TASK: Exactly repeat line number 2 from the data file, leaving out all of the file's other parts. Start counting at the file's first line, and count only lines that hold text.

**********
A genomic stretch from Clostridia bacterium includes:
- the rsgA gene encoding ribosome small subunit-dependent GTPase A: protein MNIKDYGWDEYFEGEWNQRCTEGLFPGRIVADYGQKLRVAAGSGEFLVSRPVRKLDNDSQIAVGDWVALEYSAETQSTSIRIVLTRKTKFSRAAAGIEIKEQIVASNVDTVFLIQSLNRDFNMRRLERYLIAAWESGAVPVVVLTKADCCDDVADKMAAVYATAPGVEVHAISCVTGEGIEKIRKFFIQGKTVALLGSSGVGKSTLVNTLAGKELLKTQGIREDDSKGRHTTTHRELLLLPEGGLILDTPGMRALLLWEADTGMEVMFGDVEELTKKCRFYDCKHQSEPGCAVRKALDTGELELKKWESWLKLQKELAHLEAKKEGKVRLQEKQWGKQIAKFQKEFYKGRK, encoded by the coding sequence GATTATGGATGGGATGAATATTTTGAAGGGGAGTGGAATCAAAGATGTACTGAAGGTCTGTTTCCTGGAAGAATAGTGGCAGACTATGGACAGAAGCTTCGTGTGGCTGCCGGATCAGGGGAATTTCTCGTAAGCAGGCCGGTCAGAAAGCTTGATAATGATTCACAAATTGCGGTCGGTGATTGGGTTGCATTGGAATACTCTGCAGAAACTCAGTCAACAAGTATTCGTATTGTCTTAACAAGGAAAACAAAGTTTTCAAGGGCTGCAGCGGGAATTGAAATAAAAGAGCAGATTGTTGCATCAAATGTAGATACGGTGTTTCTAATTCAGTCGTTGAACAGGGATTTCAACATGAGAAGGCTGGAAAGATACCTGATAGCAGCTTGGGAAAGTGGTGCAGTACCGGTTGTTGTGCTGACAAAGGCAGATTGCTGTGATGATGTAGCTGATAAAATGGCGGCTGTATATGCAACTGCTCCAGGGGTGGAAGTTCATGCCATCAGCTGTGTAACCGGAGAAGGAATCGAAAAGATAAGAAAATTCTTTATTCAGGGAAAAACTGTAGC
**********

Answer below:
- the rsgA gene encoding ribosome small subunit-dependent GTPase A: protein MNIKDYGWDEYFEGEWNQRCTEGLFPGRIVADYGQKLRVAAGSGEFLVSRPVRKLDNDSQIAVGDWVALEYSAETQSTSIRIVLTRKTKFSRAAAGIEIKEQIVASNVDTVFLIQSLNRDFNMRRLERYLIAAWESGAVPVVVLTKADCCDDVADKMAAVYATAPGVEVHAISCVTGEGIEKIRKFFIQGKTVALLGSSGVGKSTLVNTLAGKELLKTQGIREDDSKGRHTTTHRELLLLPEGGLILDTPGMRALLLWEADTGMEVMFGDVEELTKKCRFYDCKHQSEPGCAVRKALDTGELELKKWESWLKLQKELAHLEAKKEGKVRLQEKQWGKQIAKFQKEFYKGRK, encoded by the coding sequence GATTATGGATGGGATGAATATTTTGAAGGGGAGTGGAATCAAAGATGTACTGAAGGTCTGTTTCCTGGAAGAATAGTGGCAGACTATGGACAGAAGCTTCGTGTGGCTGCCGGATCAGGGGAATTTCTCGTAAGCAGGCCGGTCAGAAAGCTTGATAATGATTCACAAATTGCGGTCGGTGATTGGGTTGCATTGGAATACTCTGCAGAAACTCAGTCAACAAGTATTCGTATTGTCTTAACAAGGAAAACAAAGTTTTCAAGGGCTGCAGCGGGAATTGAAATAAAAGAGCAGATTGTTGCATCAAATGTAGATACGGTGTTTCTAATTCAGTCGTTGAACAGGGATTTCAACATGAGAAGGCTGGAAAGATACCTGATAGCAGCTTGGGAAAGTGGTGCAGTACCGGTTGTTGTGCTGACAAAGGCAGATTGCTGTGATGATGTAGCTGATAAAATGGCGGCTGTATATGCAACTGCTCCAGGGGTGGAAGTTCATGCCATCAGCTGTGTAACCGGAGAAGGAATCGAAAAGATAAGAAAATTCTTTATTCAGGGAAAAACTGTAGC